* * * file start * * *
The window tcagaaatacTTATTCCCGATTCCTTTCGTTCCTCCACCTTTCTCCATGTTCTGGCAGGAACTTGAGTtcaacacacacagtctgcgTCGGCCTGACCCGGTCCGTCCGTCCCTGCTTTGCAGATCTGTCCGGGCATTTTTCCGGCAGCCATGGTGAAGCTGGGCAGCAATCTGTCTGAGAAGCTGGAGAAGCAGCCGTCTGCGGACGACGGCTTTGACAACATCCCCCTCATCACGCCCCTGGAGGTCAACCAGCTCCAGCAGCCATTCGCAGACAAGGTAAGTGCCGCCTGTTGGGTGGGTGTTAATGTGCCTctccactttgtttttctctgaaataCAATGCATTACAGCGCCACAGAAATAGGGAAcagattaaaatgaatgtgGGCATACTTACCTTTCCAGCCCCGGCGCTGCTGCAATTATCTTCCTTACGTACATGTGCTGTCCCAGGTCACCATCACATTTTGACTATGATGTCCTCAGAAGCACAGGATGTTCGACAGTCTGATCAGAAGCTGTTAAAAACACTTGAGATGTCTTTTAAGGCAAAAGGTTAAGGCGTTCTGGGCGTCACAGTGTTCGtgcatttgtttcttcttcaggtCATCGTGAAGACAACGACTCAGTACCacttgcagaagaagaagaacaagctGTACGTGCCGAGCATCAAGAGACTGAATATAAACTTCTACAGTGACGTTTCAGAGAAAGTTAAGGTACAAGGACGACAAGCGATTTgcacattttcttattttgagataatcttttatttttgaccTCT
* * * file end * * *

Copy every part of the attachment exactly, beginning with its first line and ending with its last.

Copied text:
The window tcagaaatacTTATTCCCGATTCCTTTCGTTCCTCCACCTTTCTCCATGTTCTGGCAGGAACTTGAGTtcaacacacacagtctgcgTCGGCCTGACCCGGTCCGTCCGTCCCTGCTTTGCAGATCTGTCCGGGCATTTTTCCGGCAGCCATGGTGAAGCTGGGCAGCAATCTGTCTGAGAAGCTGGAGAAGCAGCCGTCTGCGGACGACGGCTTTGACAACATCCCCCTCATCACGCCCCTGGAGGTCAACCAGCTCCAGCAGCCATTCGCAGACAAGGTAAGTGCCGCCTGTTGGGTGGGTGTTAATGTGCCTctccactttgtttttctctgaaataCAATGCATTACAGCGCCACAGAAATAGGGAAcagattaaaatgaatgtgGGCATACTTACCTTTCCAGCCCCGGCGCTGCTGCAATTATCTTCCTTACGTACATGTGCTGTCCCAGGTCACCATCACATTTTGACTATGATGTCCTCAGAAGCACAGGATGTTCGACAGTCTGATCAGAAGCTGTTAAAAACACTTGAGATGTCTTTTAAGGCAAAAGGTTAAGGCGTTCTGGGCGTCACAGTGTTCGtgcatttgtttcttcttcaggtCATCGTGAAGACAACGACTCAGTACCacttgcagaagaagaagaacaagctGTACGTGCCGAGCATCAAGAGACTGAATATAAACTTCTACAGTGACGTTTCAGAGAAAGTTAAGGTACAAGGACGACAAGCGATTTgcacattttcttattttgagataatcttttatttttgaccTCT